A swim with whale sharks is one of the most spectacular things to do on the Yucatan Peninsula.
And I had never done it!
After eleven years in Cancun my friends convinced me it was about time I for a whale shark experience. We were a bit late in season, September, but there is always a 95 % chance of finding two or three individuals at least.
My friend Gerry (the one on the right) made all the arrangements. He was able to get us a nice discount for being tour guides. Those are the moments I really love my job!
We were supposed to be at the Punta Sam marina at 7.30 am. But of course you'll know by now that Mexicans are infamous for being on time. We finally left for the search area at about 8.15. In the boat we were joined by two other couples and Luis, our guide.
Only small groups of maximum ten to twelve people are allowed to swim with shale sharks . There can be no more than two people and one guide in the water with one individual at the same time. Whale sharks are on the IUCN list of endangered animals. They are listed as vulnerable. Because of regulations you also have to wear a bracelet to show you have paid an admission fee for the protected area.
It was a sunny, cloudless day with a calm sea. After a 45 minutes boat ride along Isla Blanca we passed Isla Contoy to arrive at the search area. Whale sharks gather on the northeastern coast of the Yucatan Peninsula, near Isla Holbox and Isla Contoy.
Luis, our guide, gave us some general instructions just in case someone had no experience with snorkelling. Each couple will go into the water with him two or three times, depending on how many whale sharks we will find.
One can't make an appointment with a whale shark of course. Luis had already prepared us to the fact that the search may take a while, anywhere from a couple of minutes up to two hours. Normally though after ten to twenty minutes you may spot the first individual, like we did. Ours was below the surface and disappeared a few times before the captain finally could place the boat in position.
I was the lucky one to go first, with my friend Chucho who is a diver. So he was in his wetsuit. I had to wear a life jacket (obligatory). The three of us sat on the edge of the boat, waiting for the captain's signal. Go!
Once in the water the first thing I did was start looking for Luis and Chucho. I didn't feel very confident. I'm not a fearful person but I didn't really know what to expect. Chucho was signalling me to follow, so I went after him. I noticed the water wasn't as clear as I thought it would be. Duh! The only reason whale sharks gather here is because the sea over here is rich in nutrients, like plancton and krill. So of course the water isn't transparent!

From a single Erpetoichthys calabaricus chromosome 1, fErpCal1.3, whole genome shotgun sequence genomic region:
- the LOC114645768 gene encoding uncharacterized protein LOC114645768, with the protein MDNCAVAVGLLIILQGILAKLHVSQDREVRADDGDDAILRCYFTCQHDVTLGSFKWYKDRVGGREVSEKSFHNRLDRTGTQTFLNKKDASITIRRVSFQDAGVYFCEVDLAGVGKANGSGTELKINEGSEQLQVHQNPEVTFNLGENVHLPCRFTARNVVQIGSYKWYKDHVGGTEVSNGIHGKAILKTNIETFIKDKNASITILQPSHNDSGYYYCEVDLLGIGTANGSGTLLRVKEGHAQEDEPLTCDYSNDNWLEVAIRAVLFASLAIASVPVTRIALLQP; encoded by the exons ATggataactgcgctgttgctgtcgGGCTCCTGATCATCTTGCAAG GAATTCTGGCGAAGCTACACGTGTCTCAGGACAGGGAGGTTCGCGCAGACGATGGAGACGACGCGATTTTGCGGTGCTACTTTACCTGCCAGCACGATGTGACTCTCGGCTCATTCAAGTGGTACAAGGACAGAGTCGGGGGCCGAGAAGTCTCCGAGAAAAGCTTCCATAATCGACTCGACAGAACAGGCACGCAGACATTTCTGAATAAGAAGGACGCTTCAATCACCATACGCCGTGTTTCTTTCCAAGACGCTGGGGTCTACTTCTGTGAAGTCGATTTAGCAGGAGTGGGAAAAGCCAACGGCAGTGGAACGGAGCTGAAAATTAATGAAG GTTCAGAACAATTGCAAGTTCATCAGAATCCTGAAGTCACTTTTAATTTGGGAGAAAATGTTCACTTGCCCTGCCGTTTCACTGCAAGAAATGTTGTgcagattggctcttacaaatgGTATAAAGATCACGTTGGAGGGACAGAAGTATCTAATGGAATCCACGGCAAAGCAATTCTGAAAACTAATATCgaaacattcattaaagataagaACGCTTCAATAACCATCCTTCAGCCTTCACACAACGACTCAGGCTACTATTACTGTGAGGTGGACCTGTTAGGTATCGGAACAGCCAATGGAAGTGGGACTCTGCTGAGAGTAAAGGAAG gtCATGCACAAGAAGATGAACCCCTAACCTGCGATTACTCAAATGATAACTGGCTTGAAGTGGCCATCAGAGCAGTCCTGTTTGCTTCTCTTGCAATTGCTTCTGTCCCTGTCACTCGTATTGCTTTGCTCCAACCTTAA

Suddenly I saw this humongous animal coming towards me. I was almost straight in front of it! God it was big. And as I calculated I could easily fit into its' broad mouth. Whoa!
Neither Luis nor Chucho were anywhere in sight. Where were they? Probably on the other side of the animal. Panic struck. The only thing I remember from that moment on is I went blank and started hyperventilating. In a reflex I kicked myself away from the shark, stuck my head out to look for the boat and swam like towards it as fast as I could.
The only thing I could think of was getting out of the water. So ended my very first contact with the largest fish on earth! The whole thing took maybe one minute, tops.
Five minutes later the others climbed back onto the boat. They had followed the animal for several minutes.
Whalesharks are not fast swimmers but a human can only keep up with them for a short time. I gave them my account of what happened (easing a bit on the panic part) and Luis told me not to worry, next time he'll stay on my side and take me by the hand if necessary.
We were not the only group in the area, there were other boats and few whalesharks, so we had to take turns going in. The trick is to position the boat ahead of the animal at some distance, go in and start swimming in the same direction as the animal.
You have to let the animal pass you by rather than go swim at it to get a good angle of observance. Maybe swim a short distance with it. But if you wait too long to go in the shark will be gone already before you even get a glimpse of it.
On my second dive I was more confident. I now knew more or less what to expect. Both my caballeros, Chucho and Luis took me by the hand and did not leave from my side. This time when I saw the shark coming along I shook myself free and started following. As the animal was at about 3 meters below the surface we actually swam right above it for two to three minutes.
My guess is this individual was about six or seven meters long, which in whale shark terms means it's probably an adolescent. There was a yellow tag sticking out from it's dorsal fin, so it was probably part of some monitoring program.
I saw the distinctive pattern of dots and lines on the upper part of the body. Tiny fish were clinging to it.
Awestruck I was, by its' magnificence. What a beautiful creature of the sea and how fortunate I was to have the oportunity to admire it!
On our way back we ate deliciously prepared ceviche and sandwiches, after which a short snorkel time was given near Isla Contoy. I didn't sea any rays or sea turtles but I did manage to spot a lobster.